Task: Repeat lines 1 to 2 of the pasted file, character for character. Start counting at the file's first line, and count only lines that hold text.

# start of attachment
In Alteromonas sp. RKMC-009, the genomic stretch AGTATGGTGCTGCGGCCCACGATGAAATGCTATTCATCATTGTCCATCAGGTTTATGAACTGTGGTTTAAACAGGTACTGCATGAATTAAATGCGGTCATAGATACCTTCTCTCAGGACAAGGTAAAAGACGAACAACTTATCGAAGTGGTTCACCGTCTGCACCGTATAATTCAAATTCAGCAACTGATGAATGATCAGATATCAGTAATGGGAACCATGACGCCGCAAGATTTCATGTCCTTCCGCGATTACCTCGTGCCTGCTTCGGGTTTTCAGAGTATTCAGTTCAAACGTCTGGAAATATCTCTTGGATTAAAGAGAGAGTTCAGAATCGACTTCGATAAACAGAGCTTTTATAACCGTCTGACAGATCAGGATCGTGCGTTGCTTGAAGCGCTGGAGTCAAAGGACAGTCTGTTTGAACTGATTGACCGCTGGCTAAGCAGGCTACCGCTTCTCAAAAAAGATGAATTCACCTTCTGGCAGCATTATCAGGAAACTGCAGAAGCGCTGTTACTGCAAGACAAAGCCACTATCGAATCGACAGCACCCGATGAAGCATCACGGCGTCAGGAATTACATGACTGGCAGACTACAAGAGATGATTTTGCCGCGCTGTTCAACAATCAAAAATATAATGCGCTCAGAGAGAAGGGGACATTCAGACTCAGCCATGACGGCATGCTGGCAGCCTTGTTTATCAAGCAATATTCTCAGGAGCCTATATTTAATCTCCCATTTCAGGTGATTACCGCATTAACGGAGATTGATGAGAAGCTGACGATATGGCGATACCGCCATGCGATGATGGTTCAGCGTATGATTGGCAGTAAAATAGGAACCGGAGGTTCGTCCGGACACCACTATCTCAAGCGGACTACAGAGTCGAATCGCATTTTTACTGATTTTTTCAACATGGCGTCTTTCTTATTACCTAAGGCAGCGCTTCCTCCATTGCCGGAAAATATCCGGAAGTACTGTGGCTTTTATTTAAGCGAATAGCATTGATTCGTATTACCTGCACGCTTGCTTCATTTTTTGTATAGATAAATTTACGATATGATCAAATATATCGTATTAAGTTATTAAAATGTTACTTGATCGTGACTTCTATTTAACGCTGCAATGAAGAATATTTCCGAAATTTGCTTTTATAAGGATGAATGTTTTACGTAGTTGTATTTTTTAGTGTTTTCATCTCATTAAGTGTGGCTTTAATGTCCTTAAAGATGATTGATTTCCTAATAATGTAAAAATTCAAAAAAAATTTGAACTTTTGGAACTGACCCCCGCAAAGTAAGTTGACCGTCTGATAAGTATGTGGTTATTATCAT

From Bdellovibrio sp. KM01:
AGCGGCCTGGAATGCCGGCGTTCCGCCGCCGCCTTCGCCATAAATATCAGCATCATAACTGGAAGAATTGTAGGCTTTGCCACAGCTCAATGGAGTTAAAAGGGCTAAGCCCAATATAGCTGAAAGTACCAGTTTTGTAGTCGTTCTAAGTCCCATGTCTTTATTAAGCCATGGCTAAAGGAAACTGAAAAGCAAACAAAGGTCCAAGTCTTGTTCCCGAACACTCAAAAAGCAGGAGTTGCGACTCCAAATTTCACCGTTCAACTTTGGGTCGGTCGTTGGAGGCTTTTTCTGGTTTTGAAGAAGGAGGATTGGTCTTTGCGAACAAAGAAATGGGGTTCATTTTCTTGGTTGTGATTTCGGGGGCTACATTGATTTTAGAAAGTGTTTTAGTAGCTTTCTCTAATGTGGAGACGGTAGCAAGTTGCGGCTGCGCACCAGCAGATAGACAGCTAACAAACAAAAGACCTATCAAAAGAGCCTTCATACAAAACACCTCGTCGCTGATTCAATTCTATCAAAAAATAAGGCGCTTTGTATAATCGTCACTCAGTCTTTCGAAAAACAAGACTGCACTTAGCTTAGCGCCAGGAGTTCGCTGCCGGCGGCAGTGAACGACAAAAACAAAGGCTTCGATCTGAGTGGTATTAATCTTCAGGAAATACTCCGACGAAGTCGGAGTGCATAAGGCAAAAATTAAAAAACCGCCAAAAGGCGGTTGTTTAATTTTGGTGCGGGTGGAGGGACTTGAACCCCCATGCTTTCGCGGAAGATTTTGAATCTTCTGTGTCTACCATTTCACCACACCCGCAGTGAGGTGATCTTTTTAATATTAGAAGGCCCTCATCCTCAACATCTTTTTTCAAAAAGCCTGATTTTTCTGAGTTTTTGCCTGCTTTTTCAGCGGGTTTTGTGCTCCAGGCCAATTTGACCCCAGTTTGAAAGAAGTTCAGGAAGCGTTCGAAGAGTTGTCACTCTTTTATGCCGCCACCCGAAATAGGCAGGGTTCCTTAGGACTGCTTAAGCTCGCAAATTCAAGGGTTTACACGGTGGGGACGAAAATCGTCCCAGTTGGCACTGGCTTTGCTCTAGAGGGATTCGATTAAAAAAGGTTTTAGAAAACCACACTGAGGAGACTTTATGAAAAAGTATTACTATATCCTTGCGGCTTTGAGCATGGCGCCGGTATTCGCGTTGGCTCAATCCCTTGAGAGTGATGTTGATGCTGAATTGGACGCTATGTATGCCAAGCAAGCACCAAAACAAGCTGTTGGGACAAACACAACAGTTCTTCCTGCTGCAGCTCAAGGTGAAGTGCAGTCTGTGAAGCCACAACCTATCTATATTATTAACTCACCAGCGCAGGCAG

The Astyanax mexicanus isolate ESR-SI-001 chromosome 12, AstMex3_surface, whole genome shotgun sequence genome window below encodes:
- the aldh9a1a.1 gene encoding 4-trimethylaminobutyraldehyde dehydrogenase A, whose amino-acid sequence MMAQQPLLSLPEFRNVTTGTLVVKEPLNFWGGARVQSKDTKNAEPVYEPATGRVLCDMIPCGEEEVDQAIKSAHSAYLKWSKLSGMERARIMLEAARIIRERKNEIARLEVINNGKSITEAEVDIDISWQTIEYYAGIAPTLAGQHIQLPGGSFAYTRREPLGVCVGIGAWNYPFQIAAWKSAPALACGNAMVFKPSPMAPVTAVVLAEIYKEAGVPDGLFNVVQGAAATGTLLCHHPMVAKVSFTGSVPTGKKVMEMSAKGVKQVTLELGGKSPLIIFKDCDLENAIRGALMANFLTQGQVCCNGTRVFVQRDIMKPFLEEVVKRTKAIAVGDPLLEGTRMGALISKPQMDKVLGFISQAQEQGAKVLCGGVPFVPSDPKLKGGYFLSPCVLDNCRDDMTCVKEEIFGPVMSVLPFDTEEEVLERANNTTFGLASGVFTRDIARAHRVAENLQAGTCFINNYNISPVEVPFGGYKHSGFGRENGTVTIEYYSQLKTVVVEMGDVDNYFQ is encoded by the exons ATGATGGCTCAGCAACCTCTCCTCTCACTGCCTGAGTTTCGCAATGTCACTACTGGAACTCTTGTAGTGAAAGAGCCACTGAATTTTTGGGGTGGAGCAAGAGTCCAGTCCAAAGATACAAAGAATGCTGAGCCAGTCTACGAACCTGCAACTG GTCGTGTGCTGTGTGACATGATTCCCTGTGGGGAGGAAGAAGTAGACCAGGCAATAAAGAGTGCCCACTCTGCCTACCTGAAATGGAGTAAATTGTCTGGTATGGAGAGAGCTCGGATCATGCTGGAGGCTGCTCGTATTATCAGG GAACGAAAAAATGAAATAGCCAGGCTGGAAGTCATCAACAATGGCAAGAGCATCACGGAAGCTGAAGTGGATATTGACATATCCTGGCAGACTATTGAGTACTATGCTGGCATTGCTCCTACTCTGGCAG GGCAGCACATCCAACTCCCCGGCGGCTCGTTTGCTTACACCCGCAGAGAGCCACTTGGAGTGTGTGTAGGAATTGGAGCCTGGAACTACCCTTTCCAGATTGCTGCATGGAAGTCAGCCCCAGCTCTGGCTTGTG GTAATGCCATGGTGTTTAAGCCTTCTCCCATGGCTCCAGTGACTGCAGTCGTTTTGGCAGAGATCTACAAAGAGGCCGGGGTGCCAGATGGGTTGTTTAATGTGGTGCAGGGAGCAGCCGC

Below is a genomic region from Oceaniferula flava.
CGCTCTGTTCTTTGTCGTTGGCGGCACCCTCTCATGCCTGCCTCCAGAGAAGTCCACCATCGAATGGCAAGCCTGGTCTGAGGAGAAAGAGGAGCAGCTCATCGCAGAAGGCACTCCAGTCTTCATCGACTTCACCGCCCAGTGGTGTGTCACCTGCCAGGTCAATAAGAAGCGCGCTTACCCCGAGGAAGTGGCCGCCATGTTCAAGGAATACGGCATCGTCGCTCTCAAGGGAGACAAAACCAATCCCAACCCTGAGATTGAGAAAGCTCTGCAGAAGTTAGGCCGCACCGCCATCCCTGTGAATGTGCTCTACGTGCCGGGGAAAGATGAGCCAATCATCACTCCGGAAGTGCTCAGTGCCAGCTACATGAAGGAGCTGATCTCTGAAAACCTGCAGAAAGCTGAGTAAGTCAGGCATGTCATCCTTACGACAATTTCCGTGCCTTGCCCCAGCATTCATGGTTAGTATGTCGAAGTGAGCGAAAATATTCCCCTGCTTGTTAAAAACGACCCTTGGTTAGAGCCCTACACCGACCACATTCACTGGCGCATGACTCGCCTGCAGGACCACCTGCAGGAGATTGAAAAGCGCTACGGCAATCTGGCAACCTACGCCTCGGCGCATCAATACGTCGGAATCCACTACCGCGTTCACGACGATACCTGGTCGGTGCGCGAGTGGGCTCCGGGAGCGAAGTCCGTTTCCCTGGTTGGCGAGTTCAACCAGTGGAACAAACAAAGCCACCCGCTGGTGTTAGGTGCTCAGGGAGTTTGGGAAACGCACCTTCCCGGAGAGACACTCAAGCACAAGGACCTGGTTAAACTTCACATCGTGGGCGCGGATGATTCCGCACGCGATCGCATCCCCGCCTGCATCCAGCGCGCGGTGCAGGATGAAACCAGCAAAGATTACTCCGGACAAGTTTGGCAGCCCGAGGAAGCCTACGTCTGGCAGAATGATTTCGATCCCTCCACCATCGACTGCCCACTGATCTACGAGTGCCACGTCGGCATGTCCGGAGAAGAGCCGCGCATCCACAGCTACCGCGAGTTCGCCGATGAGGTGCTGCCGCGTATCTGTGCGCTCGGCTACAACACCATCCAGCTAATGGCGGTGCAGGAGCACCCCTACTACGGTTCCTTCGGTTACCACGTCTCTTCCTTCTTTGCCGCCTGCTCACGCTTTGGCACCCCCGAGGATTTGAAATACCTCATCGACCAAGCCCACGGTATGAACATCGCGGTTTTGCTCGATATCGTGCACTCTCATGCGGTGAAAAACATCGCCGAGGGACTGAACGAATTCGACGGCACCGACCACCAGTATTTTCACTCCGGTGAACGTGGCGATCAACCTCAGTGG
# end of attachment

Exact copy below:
In Alteromonas sp. RKMC-009, the genomic stretch AGTATGGTGCTGCGGCCCACGATGAAATGCTATTCATCATTGTCCATCAGGTTTATGAACTGTGGTTTAAACAGGTACTGCATGAATTAAATGCGGTCATAGATACCTTCTCTCAGGACAAGGTAAAAGACGAACAACTTATCGAAGTGGTTCACCGTCTGCACCGTATAATTCAAATTCAGCAACTGATGAATGATCAGATATCAGTAATGGGAACCATGACGCCGCAAGATTTCATGTCCTTCCGCGATTACCTCGTGCCTGCTTCGGGTTTTCAGAGTATTCAGTTCAAACGTCTGGAAATATCTCTTGGATTAAAGAGAGAGTTCAGAATCGACTTCGATAAACAGAGCTTTTATAACCGTCTGACAGATCAGGATCGTGCGTTGCTTGAAGCGCTGGAGTCAAAGGACAGTCTGTTTGAACTGATTGACCGCTGGCTAAGCAGGCTACCGCTTCTCAAAAAAGATGAATTCACCTTCTGGCAGCATTATCAGGAAACTGCAGAAGCGCTGTTACTGCAAGACAAAGCCACTATCGAATCGACAGCACCCGATGAAGCATCACGGCGTCAGGAATTACATGACTGGCAGACTACAAGAGATGATTTTGCCGCGCTGTTCAACAATCAAAAATATAATGCGCTCAGAGAGAAGGGGACATTCAGACTCAGCCATGACGGCATGCTGGCAGCCTTGTTTATCAAGCAATATTCTCAGGAGCCTATATTTAATCTCCCATTTCAGGTGATTACCGCATTAACGGAGATTGATGAGAAGCTGACGATATGGCGATACCGCCATGCGATGATGGTTCAGCGTATGATTGGCAGTAAAATAGGAACCGGAGGTTCGTCCGGACACCACTATCTCAAGCGGACTACAGAGTCGAATCGCATTTTTACTGATTTTTTCAACATGGCGTCTTTCTTATTACCTAAGGCAGCGCTTCCTCCATTGCCGGAAAATATCCGGAAGTACTGTGGCTTTTATTTAAGCGAATAGCATTGATTCGTATTACCTGCACGCTTGCTTCATTTTTTGTATAGATAAATTTACGATATGATCAAATATATCGTATTAAGTTATTAAAATGTTACTTGATCGTGACTTCTATTTAACGCTGCAATGAAGAATATTTCCGAAATTTGCTTTTATAAGGATGAATGTTTTACGTAGTTGTATTTTTTAGTGTTTTCATCTCATTAAGTGTGGCTTTAATGTCCTTAAAGATGATTGATTTCCTAATAATGTAAAAATTCAAAAAAAATTTGAACTTTTGGAACTGACCCCCGCAAAGTAAGTTGACCGTCTGATAAGTATGTGGTTATTATCAT

From Bdellovibrio sp. KM01: